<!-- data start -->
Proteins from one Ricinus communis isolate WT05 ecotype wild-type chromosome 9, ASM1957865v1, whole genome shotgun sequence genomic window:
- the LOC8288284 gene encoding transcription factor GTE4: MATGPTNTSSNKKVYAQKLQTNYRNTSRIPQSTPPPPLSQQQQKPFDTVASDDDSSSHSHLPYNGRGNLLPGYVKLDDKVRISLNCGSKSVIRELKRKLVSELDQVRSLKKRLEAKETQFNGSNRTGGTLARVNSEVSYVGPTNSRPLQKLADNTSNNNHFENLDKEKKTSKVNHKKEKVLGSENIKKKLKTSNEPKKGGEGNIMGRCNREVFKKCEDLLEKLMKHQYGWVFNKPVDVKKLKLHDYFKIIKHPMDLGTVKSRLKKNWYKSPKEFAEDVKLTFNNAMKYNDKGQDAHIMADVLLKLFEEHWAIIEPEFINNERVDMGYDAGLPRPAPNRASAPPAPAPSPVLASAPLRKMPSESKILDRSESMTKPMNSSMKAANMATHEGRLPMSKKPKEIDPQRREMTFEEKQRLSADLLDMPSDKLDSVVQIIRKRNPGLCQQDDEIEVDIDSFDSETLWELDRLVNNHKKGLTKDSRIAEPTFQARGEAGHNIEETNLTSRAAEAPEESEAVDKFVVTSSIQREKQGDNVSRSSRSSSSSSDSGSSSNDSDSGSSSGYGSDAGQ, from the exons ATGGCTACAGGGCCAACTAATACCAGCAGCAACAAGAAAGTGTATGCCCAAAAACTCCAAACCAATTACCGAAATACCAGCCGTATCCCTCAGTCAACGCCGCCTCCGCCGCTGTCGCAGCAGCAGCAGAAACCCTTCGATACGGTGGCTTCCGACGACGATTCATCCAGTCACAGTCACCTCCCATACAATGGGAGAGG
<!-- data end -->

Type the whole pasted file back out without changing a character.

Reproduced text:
Proteins from one Ricinus communis isolate WT05 ecotype wild-type chromosome 9, ASM1957865v1, whole genome shotgun sequence genomic window:
- the LOC8288284 gene encoding transcription factor GTE4: MATGPTNTSSNKKVYAQKLQTNYRNTSRIPQSTPPPPLSQQQQKPFDTVASDDDSSSHSHLPYNGRGNLLPGYVKLDDKVRISLNCGSKSVIRELKRKLVSELDQVRSLKKRLEAKETQFNGSNRTGGTLARVNSEVSYVGPTNSRPLQKLADNTSNNNHFENLDKEKKTSKVNHKKEKVLGSENIKKKLKTSNEPKKGGEGNIMGRCNREVFKKCEDLLEKLMKHQYGWVFNKPVDVKKLKLHDYFKIIKHPMDLGTVKSRLKKNWYKSPKEFAEDVKLTFNNAMKYNDKGQDAHIMADVLLKLFEEHWAIIEPEFINNERVDMGYDAGLPRPAPNRASAPPAPAPSPVLASAPLRKMPSESKILDRSESMTKPMNSSMKAANMATHEGRLPMSKKPKEIDPQRREMTFEEKQRLSADLLDMPSDKLDSVVQIIRKRNPGLCQQDDEIEVDIDSFDSETLWELDRLVNNHKKGLTKDSRIAEPTFQARGEAGHNIEETNLTSRAAEAPEESEAVDKFVVTSSIQREKQGDNVSRSSRSSSSSSDSGSSSNDSDSGSSSGYGSDAGQ, from the exons ATGGCTACAGGGCCAACTAATACCAGCAGCAACAAGAAAGTGTATGCCCAAAAACTCCAAACCAATTACCGAAATACCAGCCGTATCCCTCAGTCAACGCCGCCTCCGCCGCTGTCGCAGCAGCAGCAGAAACCCTTCGATACGGTGGCTTCCGACGACGATTCATCCAGTCACAGTCACCTCCCATACAATGGGAGAGG